They strip the shelves like locusts. It’s nothing for us to clear £25,000 worth of merchandise in a day.’
Most of the tourists – there were 64,000 in 2010/2011, an increase of 16 per cent on the previous year – are bussed about to see the islands’ colonies of king, magellanic and gentoo penguins.
Pollard says: ‘They all want something with a penguin on it. We have the usual stuff like T-shirts and key-rings but it always amazes me what you can stick a penguin on. We’ve got flip-flops, baby bottles, socks and nail files. And we sell 45,000 postcards.’
Other popular tourist draws include traditional red-painted post boxes and phone booths and even a red double decker London bus.
The richest man on the island is Stuart Wallace who owns Fortuna, a fishing company. He has five boats which employ 200 people and a chain of convenience and gift stores.
As he ushers me into his company’s plush boardroom he smiles when I ask if he minds being called a ‘squidionaire’ and says: ‘I’m not about to tell you what my company is worth but let’s just say times are very good indeed. No, I don’t have a Ferrari. It wouldn’t last long on our roads.’
And he explains: ‘The setting up of a fishing exclusion zone transformed our fortunes. Before that, other countries would come in and plunder our stocks. Now we sell licenses and we are building up our own fishing industry.’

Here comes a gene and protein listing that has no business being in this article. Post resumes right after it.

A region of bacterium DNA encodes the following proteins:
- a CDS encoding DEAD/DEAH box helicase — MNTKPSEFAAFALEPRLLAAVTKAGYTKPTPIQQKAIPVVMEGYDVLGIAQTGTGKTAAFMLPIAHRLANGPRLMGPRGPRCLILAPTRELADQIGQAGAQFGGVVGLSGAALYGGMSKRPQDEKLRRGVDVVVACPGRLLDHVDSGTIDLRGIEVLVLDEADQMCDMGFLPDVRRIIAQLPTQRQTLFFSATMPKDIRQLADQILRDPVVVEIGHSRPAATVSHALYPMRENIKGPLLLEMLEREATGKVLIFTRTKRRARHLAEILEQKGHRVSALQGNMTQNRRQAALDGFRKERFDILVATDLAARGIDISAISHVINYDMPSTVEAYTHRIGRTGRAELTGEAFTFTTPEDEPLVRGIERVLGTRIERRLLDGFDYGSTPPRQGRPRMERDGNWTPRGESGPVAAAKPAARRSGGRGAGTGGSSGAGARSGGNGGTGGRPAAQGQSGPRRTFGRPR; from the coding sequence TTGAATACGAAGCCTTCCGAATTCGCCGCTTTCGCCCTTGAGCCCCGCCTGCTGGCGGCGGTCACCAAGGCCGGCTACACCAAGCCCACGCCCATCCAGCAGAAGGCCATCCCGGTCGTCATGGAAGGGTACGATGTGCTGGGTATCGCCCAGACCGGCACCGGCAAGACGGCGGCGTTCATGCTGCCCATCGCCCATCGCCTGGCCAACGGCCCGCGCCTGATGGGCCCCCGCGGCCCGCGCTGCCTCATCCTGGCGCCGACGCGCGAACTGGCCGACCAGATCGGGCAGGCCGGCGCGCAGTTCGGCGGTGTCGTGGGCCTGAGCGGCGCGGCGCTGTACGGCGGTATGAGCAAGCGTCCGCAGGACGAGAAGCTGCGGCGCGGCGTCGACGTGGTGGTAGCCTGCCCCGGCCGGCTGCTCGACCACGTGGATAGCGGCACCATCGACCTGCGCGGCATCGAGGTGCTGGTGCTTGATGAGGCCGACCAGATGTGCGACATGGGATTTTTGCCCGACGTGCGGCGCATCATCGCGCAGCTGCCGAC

The South Atlantic is rich in Illex squid, a delicacy in Japan, and the smaller Loligo that provides 80 per cent of the calamari served in Spain and Portugal.
Wallace is married to an Argentine woman but adds: ‘She’s been here for 25 years now so is a Falkland Islander through and through.
People here have never been anything other than totally welcoming to her. There are a handful of Argentinians on the island but most have integrated well. No hard feelings.’
Another squidionaire is Jan Cheek. A Member of the Legislative Assembly – a group of eight elected councillors who are the islands’ parliament – she can trace her family back nine generations to James Biggs, a sapper who arrived on the islands in January 1842 with the first British Governor, Richard Moody.
A former teacher, her late husband John co-founded Fortuna fishing which she sold to Wallace for £8 million. I meet her at the parliamentary building – Gilbert House – a modest white wooden structure with a green tin roof overlooking Stanley Harbour.
As in most buildings in Stanley there is a framed photograph of the Queen proudly displayed on the wall alongside an autographed picture of Margaret Thatcher.
Cheek recently purchased farmland on the island for £800,000 – to protect its penguins. She says: ‘I’m fortunate enough to have made money.